Gratitude

Thankful Image shadow

November is considered the “month of gratitude” by many people since this is the month we celebrate Thanksgiving.  Now, for the sake of this piece, please put your thoughts, feelings, and opinions aside regarding the origins of the holiday as I’d like to focus on the “spirit” of the holiday.   And that spirit is one of gratitude. 

Thanksgiving is a really neat holiday because it is a time for family and friends to come together without the expectation of gifts, baskets filled with chocolate, or fireworks.  It is a time for family and friends to come together and break bread while doing nothing more than celebrating one another.  It is a time for family and friends to reflect on all of the wonderful things that they have (because everyone, and I mean everyone has something to be grateful for!) and share them with one another.  It is a time, quite simply, FOR family and friends.  It is a time for gratitude.  It is a time for thanks.

There are no other holidays quite like this one.  All of the others seem to involve treats or gifts or big parties.   But not Thanksgiving.  Nope.  It is about family and friends and it is about food.  What is interesting to note is that these are two of our basic needs according to many, many researchers:  food and love/belonging.  And here we have a day dedicated to them both, together.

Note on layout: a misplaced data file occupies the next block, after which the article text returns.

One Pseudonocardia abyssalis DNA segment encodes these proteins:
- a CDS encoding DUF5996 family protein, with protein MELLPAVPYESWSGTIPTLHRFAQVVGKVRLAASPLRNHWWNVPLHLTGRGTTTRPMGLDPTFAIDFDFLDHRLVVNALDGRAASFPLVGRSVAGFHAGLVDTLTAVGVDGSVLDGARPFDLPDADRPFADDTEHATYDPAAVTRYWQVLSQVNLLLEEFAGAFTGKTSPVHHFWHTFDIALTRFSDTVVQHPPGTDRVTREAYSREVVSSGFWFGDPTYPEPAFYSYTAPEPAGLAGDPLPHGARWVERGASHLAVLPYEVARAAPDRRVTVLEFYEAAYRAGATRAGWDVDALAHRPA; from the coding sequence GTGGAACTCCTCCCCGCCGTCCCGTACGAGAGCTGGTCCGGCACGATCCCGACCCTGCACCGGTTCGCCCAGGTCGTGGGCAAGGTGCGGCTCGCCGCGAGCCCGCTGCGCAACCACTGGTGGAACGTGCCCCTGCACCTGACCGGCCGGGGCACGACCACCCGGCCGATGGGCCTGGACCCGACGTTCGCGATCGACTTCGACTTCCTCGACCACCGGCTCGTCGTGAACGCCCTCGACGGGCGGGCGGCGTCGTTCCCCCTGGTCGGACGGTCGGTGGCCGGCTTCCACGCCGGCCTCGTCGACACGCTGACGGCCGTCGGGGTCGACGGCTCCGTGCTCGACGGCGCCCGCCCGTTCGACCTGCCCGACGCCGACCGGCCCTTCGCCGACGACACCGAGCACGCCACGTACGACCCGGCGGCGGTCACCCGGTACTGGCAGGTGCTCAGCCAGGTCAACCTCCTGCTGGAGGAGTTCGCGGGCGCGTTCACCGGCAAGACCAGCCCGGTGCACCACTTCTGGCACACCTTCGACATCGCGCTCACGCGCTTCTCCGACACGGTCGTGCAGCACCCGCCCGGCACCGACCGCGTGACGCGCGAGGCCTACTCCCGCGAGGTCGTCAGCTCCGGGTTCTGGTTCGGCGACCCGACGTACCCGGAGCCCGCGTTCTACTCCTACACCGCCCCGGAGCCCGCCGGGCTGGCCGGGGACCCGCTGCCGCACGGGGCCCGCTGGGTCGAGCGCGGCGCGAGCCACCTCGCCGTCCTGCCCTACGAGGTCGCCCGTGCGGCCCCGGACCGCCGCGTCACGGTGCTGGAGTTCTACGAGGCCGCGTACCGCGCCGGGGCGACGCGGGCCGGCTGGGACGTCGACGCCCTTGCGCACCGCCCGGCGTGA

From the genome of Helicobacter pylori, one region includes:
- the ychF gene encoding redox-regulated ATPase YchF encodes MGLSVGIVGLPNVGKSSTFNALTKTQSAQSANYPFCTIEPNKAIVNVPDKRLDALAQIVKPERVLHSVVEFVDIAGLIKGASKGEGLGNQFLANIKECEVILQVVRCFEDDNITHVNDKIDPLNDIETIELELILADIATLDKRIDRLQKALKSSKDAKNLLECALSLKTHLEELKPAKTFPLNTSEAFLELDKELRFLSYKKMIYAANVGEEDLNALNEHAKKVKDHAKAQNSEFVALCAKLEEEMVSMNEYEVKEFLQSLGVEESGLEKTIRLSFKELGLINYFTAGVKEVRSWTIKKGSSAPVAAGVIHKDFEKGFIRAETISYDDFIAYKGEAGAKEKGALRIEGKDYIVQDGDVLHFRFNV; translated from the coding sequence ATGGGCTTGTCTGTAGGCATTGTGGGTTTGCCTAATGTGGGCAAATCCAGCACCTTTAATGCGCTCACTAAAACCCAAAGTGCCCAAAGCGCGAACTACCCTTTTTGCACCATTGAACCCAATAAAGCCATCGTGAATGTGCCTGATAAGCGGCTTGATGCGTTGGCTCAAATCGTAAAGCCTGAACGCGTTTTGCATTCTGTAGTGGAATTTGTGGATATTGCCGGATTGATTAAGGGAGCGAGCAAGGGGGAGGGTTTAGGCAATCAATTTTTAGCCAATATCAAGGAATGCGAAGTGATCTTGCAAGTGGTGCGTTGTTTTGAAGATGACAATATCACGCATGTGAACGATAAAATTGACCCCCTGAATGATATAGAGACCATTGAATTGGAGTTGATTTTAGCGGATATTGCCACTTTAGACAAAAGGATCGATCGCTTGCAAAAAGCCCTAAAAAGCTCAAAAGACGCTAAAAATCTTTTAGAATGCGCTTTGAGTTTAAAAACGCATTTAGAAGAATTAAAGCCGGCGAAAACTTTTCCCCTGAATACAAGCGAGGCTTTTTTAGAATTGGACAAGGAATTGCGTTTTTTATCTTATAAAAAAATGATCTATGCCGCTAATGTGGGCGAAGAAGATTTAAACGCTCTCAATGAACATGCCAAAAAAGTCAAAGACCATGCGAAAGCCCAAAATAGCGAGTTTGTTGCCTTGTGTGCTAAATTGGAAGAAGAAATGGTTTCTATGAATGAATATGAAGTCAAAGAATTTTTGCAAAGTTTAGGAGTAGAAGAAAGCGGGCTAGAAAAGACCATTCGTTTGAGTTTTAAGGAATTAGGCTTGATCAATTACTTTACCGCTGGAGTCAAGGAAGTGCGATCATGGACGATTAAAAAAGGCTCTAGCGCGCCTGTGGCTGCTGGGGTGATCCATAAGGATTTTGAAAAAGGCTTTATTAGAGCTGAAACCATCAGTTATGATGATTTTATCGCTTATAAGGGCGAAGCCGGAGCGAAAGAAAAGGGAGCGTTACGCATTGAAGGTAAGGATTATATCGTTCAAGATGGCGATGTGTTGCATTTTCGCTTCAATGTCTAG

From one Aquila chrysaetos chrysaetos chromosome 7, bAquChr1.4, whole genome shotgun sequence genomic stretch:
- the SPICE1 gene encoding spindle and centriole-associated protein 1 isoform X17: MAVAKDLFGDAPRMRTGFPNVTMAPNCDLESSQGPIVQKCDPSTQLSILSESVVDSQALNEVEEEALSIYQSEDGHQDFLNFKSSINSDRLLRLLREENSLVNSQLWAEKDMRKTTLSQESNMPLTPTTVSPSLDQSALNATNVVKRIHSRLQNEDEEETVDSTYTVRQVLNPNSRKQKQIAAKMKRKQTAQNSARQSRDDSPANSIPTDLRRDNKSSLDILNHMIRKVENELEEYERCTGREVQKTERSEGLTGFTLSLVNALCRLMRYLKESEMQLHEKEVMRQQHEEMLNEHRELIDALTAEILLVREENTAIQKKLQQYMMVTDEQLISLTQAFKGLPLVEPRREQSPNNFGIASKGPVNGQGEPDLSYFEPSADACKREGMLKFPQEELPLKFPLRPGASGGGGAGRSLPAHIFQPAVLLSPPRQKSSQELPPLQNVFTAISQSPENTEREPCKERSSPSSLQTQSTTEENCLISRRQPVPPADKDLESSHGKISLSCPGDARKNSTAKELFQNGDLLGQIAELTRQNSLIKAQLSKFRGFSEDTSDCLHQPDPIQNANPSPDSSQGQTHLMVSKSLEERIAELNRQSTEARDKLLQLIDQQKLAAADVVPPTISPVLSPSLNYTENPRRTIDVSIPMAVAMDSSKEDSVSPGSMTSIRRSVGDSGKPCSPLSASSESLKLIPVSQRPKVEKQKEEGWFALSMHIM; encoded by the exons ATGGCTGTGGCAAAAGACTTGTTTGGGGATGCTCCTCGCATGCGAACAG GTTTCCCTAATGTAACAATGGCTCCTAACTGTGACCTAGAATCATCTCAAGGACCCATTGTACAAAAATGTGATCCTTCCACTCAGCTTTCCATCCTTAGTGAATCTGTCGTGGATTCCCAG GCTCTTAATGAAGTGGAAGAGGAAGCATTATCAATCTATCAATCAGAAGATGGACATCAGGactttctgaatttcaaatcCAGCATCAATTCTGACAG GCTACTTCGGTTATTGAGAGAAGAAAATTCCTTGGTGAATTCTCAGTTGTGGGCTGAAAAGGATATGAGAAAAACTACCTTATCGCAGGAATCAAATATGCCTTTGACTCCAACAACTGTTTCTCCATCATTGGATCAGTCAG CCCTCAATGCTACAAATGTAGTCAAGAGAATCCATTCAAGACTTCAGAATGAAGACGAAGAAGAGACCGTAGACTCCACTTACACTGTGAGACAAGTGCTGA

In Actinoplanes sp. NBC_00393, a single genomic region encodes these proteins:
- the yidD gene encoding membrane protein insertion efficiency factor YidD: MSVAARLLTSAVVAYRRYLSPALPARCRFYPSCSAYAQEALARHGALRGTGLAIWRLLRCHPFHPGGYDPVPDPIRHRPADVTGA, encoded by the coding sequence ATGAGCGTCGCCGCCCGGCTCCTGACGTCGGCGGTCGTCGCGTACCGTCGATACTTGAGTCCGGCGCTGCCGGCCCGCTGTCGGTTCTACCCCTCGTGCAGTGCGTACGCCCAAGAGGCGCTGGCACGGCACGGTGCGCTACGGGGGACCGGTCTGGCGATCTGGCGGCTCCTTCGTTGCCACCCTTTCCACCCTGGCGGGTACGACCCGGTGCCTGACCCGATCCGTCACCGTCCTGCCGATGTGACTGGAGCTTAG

I can’t help but wonder what would happen if we as a society took the idea of Thanksgiving, the idea of gratitude, and began applying it to our daily lives in some way.  Some people keep a gratitude journal.  Some people simply list in their head three things that they are grateful for each morning.  Some people do the same at night. 

Regardless of whatever method, style, or technique someone is using, it is important to remember that gratitude is a practice.  People don’t just feel grateful and then stay there, feeling grateful all day long.  What typically happens is someone spends time working on gratitude, then the baby wakes up.  Or the FedEx person comes.  Or the phone rings.  Or a billion other things happen that take us out of that place of gratitude. 

But here’s the deal.  The more we practice going to that place in our heads and in our hearts, the easier it is to get back to that place.  Because gratitude, just like most things, is a practice.  It is a choice.  It is something that you can choose to work towards and to feel, whenever you’d like, as often as you’d like. 

Grateful people aren’t just somehow magically wired to feel gratitude.  There isn’t some secret magical pill or potion to make it happen.  It is a way of living.  It is a way of thinking.  It is a way of being in the world.  But it is practice.  And what happens when we practice something?  We get better at it and it becomes easier because it becomes familiar.

So I challenge you to practice an attitude of gratitude on days other than Thanksgiving (or other holidays, including your birthday because yes, that IS a holiday worth celebrating!).  I challenge you to practice an attitude of gratitude during months other than November.  I challenge you to begin to incorporate gratitude into your daily living.   I promise that things in your life will start to change if you make this part of how you move about your day.

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